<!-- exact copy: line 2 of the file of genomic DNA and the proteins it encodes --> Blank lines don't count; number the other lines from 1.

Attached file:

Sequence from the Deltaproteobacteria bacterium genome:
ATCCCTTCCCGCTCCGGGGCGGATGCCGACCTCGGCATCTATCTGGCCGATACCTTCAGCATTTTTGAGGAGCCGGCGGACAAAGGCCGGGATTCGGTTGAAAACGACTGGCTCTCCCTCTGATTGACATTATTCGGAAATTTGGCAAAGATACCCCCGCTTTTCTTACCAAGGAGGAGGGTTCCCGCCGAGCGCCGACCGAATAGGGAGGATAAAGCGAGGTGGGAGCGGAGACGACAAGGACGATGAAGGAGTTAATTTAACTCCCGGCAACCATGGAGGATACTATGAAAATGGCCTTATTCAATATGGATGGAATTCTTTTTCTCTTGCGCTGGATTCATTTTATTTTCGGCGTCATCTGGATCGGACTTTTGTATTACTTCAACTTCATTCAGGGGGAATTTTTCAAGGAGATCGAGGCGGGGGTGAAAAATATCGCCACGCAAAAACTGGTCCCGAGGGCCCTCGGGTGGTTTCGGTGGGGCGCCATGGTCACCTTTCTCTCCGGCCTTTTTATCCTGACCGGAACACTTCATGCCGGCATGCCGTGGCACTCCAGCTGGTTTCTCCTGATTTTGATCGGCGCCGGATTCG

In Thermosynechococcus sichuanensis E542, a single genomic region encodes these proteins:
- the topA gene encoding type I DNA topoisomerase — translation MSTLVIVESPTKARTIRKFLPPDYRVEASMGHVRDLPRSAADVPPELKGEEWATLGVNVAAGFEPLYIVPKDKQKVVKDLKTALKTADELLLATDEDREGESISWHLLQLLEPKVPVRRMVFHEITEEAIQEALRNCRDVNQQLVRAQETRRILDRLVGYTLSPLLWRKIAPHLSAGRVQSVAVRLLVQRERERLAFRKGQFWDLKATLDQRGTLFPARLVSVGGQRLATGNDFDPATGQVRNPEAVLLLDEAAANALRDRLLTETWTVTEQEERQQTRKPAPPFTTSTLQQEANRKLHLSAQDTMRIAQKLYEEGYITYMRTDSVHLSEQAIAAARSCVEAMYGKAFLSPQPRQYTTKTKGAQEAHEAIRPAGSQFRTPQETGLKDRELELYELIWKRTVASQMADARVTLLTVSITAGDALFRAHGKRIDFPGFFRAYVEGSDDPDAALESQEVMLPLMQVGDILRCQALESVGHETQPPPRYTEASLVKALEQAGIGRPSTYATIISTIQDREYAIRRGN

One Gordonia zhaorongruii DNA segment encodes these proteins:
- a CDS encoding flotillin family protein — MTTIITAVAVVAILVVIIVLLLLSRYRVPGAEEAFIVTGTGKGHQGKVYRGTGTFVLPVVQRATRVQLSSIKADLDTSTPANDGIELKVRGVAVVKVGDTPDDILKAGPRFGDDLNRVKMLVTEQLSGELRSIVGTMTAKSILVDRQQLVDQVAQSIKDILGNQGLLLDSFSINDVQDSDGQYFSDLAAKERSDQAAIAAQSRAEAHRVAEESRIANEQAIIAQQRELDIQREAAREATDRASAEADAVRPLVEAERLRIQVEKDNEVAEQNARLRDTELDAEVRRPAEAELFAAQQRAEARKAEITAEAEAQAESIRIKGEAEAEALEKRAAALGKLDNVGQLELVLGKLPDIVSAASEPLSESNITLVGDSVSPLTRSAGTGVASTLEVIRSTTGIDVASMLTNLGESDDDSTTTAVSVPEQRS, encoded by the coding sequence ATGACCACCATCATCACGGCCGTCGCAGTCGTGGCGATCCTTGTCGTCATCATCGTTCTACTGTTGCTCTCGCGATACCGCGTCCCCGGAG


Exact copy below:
ATCCCTTCCCGCTCCGGGGCGGATGCCGACCTCGGCATCTATCTGGCCGATACCTTCAGCATTTTTGAGGAGCCGGCGGACAAAGGCCGGGATTCGGTTGAAAACGACTGGCTCTCCCTCTGATTGACATTATTCGGAAATTTGGCAAAGATACCCCCGCTTTTCTTACCAAGGAGGAGGGTTCCCGCCGAGCGCCGACCGAATAGGGAGGATAAAGCGAGGTGGGAGCGGAGACGACAAGGACGATGAAGGAGTTAATTTAACTCCCGGCAACCATGGAGGATACTATGAAAATGGCCTTATTCAATATGGATGGAATTCTTTTTCTCTTGCGCTGGATTCATTTTATTTTCGGCGTCATCTGGATCGGACTTTTGTATTACTTCAACTTCATTCAGGGGGAATTTTTCAAGGAGATCGAGGCGGGGGTGAAAAATATCGCCACGCAAAAACTGGTCCCGAGGGCCCTCGGGTGGTTTCGGTGGGGCGCCATGGTCACCTTTCTCTCCGGCCTTTTTATCCTGACCGGAACACTTCATGCCGGCATGCCGTGGCACTCCAGCTGGTTTCTCCTGATTTTGATCGGCGCCGGATTCG